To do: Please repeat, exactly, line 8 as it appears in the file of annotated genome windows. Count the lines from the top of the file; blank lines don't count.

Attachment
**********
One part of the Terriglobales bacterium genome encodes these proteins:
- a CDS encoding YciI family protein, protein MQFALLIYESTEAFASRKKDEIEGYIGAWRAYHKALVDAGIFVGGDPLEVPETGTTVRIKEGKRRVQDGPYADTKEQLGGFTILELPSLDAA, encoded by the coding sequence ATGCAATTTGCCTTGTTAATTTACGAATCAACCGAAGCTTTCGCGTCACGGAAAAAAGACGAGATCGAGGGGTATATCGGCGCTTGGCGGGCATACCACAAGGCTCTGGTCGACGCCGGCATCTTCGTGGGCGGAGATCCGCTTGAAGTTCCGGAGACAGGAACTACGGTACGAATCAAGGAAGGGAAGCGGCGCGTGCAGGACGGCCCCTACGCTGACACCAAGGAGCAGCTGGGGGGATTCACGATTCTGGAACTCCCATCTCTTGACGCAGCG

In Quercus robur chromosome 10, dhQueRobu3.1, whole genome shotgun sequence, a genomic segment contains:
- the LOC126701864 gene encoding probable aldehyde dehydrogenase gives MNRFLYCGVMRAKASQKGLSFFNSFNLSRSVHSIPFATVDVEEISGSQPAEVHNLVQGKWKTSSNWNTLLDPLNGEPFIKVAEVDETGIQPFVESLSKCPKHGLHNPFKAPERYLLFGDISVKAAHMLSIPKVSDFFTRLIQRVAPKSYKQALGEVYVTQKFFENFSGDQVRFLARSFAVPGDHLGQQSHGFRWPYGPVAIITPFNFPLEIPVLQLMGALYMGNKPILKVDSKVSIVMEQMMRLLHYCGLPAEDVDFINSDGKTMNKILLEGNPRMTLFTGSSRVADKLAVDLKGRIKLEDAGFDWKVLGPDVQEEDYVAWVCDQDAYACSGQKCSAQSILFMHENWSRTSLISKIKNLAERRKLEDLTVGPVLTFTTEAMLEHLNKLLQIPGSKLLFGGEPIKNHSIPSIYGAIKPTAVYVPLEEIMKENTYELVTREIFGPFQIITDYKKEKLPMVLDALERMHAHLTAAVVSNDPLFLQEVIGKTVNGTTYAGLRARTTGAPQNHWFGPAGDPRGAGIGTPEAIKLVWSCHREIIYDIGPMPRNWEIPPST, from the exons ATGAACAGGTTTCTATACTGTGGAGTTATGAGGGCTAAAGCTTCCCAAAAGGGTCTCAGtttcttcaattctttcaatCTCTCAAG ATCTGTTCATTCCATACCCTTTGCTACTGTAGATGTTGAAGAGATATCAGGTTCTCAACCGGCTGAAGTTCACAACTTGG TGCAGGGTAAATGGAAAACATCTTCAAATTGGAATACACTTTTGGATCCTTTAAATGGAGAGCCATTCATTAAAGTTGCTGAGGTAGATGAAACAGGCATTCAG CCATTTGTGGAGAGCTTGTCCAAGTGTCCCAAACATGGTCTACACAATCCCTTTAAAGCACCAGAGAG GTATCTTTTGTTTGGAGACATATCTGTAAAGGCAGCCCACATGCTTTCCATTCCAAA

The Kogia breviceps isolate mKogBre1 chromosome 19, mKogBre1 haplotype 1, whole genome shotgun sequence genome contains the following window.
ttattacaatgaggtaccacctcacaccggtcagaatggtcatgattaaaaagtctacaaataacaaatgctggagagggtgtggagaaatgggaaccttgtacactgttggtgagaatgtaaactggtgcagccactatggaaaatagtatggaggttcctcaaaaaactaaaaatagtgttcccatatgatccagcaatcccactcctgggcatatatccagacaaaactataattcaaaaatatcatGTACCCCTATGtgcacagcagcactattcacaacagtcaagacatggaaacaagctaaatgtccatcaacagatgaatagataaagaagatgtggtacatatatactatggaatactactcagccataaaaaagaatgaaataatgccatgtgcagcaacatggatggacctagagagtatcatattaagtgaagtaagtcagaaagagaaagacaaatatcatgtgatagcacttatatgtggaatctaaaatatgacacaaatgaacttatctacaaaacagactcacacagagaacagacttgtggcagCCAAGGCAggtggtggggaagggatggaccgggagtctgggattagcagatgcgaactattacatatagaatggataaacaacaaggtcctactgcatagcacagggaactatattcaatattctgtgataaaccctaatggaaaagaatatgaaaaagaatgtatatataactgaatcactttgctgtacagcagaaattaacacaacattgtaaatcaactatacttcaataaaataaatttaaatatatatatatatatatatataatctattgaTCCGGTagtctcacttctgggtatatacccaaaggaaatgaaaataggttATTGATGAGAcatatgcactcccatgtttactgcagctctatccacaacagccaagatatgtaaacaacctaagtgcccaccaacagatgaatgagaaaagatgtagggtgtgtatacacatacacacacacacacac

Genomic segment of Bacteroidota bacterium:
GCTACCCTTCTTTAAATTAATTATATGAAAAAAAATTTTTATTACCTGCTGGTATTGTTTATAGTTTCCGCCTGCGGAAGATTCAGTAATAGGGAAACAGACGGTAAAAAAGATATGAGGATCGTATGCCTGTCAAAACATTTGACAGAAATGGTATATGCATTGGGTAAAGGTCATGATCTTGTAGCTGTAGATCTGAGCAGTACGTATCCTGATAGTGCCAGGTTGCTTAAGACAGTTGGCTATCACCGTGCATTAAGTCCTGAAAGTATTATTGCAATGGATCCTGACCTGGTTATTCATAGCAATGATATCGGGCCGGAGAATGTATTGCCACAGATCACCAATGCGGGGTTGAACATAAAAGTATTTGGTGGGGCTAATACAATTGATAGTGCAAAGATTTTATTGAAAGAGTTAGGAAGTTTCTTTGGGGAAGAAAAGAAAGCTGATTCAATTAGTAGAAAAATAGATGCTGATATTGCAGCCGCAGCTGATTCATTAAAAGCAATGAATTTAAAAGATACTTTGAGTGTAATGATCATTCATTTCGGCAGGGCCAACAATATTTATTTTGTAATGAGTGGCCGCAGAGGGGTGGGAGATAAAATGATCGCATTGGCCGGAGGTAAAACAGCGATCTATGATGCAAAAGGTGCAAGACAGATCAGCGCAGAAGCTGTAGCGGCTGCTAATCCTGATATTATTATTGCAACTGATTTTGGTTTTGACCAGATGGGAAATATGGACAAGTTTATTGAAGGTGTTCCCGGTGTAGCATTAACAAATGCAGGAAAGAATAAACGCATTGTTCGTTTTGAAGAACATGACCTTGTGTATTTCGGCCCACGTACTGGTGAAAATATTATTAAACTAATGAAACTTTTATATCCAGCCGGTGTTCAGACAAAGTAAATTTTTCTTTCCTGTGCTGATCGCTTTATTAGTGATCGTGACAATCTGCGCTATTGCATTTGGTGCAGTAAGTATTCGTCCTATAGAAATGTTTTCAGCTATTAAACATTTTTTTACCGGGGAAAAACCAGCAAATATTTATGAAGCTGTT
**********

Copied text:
GCTACCCTTCTTTAAATTAATTATATGAAAAAAAATTTTTATTACCTGCTGGTATTGTTTATAGTTTCCGCCTGCGGAAGATTCAGTAATAGGGAAACAGACGGTAAAAAAGATATGAGGATCGTATGCCTGTCAAAACATTTGACAGAAATGGTATATGCATTGGGTAAAGGTCATGATCTTGTAGCTGTAGATCTGAGCAGTACGTATCCTGATAGTGCCAGGTTGCTTAAGACAGTTGGCTATCACCGTGCATTAAGTCCTGAAAGTATTATTGCAATGGATCCTGACCTGGTTATTCATAGCAATGATATCGGGCCGGAGAATGTATTGCCACAGATCACCAATGCGGGGTTGAACATAAAAGTATTTGGTGGGGCTAATACAATTGATAGTGCAAAGATTTTATTGAAAGAGTTAGGAAGTTTCTTTGGGGAAGAAAAGAAAGCTGATTCAATTAGTAGAAAAATAGATGCTGATATTGCAGCCGCAGCTGATTCATTAAAAGCAATGAATTTAAAAGATACTTTGAGTGTAATGATCATTCATTTCGGCAGGGCCAACAATATTTATTTTGTAATGAGTGGCCGCAGAGGGGTGGGAGATAAAATGATCGCATTGGCCGGAGGTAAAACAGCGATCTATGATGCAAAAGGTGCAAGACAGATCAGCGCAGAAGCTGTAGCGGCTGCTAATCCTGATATTATTATTGCAACTGATTTTGGTTTTGACCAGATGGGAAATATGGACAAGTTTATTGAAGGTGTTCCCGGTGTAGCATTAACAAATGCAGGAAAGAATAAACGCATTGTTCGTTTTGAAGAACATGACCTTGTGTATTTCGGCCCACGTACTGGTGAAAATATTATTAAACTAATGAAACTTTTATATCCAGCCGGTGTTCAGACAAAGTAAATTTTTCTTTCCTGTGCTGATCGCTTTATTAGTGATCGTGACAATCTGCGCTATTGCATTTGGTGCAGTAAGTATTCGTCCTATAGAAATGTTTTCAGCTATTAAACATTTTTTTACCGGGGAAAAACCAGCAAATATTTATGAAGCTGTT